The West Indies Festival of Arts
The West Indies Festival of Arts was a celebration of Caribbean creative and performing arts. The Crown was continuing to relinquish control over its colonies in the West Indies, and the Festival was an ideal opportunity to show Great Britain that the region was united and optimistic. There were art exhibitions and performances by theatrical, dance and choral groups from many Caribbean territories. But of course, with construction of Queen’s Hall only recently begun, organisers of the festival had to deal with the perennial problem of coming up with a splendid venue for the shows. Once again, Colin Laird was chosen to design an 800-seat open-air amphitheatre in the Botanic Gardens. The makeshift arrangement worked well enough, but the West Indies Festival of Arts would have increased the public’s desire to see the Hall built. A plaque commemorating the laying of the Hall’s Foundation Stone, was unveiled by the then Minister of Education, Patrick Solomon, in July 1958.
After eight years of striving towards such a moment, May Johnstone and members of the CCCH Board would have been both jubilant and exhausted. Board member, Peter Rostant, commented that he had “almost despaired of the Hall ever becoming a reality, but it was through determination and with the driving force of Mrs. Johnstone that it had at last begun to take shape.”21
The Opening Night
When Queen’s Hall’s opening night finally arrived in June of 1959, it would have been one of the most highly anticipated events of the year. For May Johnstone and members of the Queen’s Hall Board, it was the culmination of years of dedication to a goal, which at times, would have seemed unreachable. Thora Dumbell, who danced at the opening, recalls: “We had waited so long for a theatre for the arts that we all knew it would be something to remember. May had this dream that this would be a theatre for all, and we saw it happen in that week. And for those who were privileged to be here, I think it is something we would want to cherish for the rest of our lives.”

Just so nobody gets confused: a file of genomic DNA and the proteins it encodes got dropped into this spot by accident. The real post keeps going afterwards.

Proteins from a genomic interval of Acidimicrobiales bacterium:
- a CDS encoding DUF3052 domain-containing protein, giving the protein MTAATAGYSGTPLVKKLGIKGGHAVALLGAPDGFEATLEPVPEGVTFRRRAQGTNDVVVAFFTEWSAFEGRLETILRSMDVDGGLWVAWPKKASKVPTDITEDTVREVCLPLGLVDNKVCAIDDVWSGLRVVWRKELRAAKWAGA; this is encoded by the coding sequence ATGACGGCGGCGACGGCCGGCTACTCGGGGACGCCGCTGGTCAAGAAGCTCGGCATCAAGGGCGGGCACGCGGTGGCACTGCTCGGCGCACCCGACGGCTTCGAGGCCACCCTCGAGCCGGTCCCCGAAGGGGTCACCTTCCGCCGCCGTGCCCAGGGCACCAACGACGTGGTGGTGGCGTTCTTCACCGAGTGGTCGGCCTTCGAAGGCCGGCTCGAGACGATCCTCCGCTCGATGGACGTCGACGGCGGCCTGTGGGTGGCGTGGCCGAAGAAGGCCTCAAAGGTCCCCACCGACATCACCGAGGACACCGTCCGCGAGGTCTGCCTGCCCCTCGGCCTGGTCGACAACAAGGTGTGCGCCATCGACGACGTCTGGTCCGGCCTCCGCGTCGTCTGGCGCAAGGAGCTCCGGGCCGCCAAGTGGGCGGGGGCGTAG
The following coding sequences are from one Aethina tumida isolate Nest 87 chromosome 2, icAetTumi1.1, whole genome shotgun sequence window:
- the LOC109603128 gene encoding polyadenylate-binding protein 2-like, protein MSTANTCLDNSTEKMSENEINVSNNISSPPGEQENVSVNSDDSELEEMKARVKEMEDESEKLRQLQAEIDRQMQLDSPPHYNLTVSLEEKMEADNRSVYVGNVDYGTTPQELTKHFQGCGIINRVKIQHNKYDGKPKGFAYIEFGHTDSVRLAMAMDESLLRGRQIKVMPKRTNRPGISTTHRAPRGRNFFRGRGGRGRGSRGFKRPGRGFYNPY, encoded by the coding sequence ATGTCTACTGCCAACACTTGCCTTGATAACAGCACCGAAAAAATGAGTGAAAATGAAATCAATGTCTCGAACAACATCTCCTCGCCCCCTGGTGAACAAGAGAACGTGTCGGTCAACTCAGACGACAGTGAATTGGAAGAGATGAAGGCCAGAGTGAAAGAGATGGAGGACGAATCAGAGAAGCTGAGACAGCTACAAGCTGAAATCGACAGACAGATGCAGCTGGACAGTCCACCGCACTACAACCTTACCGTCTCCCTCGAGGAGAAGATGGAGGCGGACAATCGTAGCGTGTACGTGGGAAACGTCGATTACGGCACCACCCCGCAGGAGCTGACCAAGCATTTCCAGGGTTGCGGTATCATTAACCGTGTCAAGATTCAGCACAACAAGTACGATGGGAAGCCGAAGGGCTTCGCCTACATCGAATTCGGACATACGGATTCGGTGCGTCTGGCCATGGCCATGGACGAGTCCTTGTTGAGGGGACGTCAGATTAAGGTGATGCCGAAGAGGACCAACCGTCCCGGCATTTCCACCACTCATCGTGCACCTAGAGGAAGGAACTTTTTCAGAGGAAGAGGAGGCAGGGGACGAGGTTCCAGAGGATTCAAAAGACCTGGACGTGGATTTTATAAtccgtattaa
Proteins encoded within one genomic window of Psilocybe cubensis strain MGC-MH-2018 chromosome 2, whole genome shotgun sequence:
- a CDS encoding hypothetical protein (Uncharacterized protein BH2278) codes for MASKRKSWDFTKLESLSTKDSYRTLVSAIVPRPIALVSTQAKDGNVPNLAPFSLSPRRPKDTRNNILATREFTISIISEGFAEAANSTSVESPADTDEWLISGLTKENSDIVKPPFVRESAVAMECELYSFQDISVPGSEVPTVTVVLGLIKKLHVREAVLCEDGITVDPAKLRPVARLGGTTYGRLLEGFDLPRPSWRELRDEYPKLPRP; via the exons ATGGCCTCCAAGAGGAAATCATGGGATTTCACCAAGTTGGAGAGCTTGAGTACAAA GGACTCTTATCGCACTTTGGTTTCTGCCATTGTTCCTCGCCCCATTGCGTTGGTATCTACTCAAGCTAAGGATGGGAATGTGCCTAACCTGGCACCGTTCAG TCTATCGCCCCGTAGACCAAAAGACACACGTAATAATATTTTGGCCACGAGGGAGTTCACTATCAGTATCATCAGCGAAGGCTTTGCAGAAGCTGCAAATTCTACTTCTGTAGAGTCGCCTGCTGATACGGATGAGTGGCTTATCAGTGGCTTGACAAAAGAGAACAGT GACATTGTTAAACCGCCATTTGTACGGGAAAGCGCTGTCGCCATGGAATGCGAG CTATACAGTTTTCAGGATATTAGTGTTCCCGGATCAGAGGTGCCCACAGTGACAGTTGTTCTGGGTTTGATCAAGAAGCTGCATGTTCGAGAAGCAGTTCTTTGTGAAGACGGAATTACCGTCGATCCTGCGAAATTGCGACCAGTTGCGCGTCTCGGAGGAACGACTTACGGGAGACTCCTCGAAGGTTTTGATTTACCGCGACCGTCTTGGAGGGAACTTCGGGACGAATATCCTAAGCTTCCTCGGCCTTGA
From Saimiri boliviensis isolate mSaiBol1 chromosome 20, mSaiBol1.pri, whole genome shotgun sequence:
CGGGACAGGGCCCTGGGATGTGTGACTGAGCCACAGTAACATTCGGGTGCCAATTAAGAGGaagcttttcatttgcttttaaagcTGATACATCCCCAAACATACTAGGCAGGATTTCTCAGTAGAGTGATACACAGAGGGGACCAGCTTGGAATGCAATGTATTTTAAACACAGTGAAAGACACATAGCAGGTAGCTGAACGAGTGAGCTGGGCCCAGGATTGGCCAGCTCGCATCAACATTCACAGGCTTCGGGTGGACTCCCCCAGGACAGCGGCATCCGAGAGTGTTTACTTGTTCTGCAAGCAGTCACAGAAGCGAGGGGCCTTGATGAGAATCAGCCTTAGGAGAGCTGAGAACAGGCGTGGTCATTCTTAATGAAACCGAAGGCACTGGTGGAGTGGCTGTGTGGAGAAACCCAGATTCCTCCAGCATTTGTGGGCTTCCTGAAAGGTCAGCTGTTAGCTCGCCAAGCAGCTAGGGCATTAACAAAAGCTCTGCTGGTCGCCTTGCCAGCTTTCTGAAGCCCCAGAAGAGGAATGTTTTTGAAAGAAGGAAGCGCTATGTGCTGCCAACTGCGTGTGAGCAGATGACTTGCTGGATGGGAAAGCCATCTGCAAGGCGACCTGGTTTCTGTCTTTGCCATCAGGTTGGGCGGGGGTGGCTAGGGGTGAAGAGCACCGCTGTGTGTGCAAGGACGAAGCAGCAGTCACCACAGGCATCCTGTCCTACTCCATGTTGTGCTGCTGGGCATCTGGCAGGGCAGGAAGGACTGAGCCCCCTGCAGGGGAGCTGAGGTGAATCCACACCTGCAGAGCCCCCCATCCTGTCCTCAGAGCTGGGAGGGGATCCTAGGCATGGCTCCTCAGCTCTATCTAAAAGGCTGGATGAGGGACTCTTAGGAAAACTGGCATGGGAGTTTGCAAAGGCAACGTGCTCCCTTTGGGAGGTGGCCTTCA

It was a triumphant affair attended by the Governor, Sir Edward Beetham, the Minister of Education, Patrick Solomon and people of all walks of life. The opening programme ran for seven nights, highlighting the range of performance arts extant in Trinidad at the time. Aubrey Adams’ variety show, “The Happy Wanderer”, produced and directed by Pat Castagne, was the main feature. There was music by the Police Band, the Casablanca Steel Band and the John “Buddy” Williams Orchestra, with on-stage performances by Ken Oxley and the Argonauts, Thora Dumbell, Beryl McBurnie and the Little Carib Company, the Mighty Striker and Olive Walke (to name a few).
The programme was rapturously received by packed houses, and there was a sense in the press that something momentous had taken place in the opening of Trinidad’s first national concert hall – even if reviews of the actual variety show were at best luke warm. One newspaper reported, “The paint was hardly dry in places and first-nighters noted signs of haste in finishing the hall, but they shared Mrs. Johnstone’s glow over ‘this excitingly beautiful hall.'”
Although her diffidence would have prevented her from taking credit for the Hall, it seems that first night belonged to May Johnstone. Patrick Solomon, Minister of Education said that “While Government has been instrumental in furnishing the funds for the actual building, great credit is due to those whose indomitable will and unflagging energies have been responsible for the realisation of this long cherished dream… I feel certain that in the years that lie ahead Queen’s Hall will fully justify the prolonged labour which gave it birth.”
Words from the Governor, Sir Beetham, aptly defined the vision for the Hall: “I am confident that in the years that lie ahead,” he said, “Queen’s Hall will become the centre of our country’s artistic and cultural life…”
21 “Concert Hall a Dream Come True: Mrs Johnstone Cuts First Sod”, Trinidad Chronicle , (27/3/1958)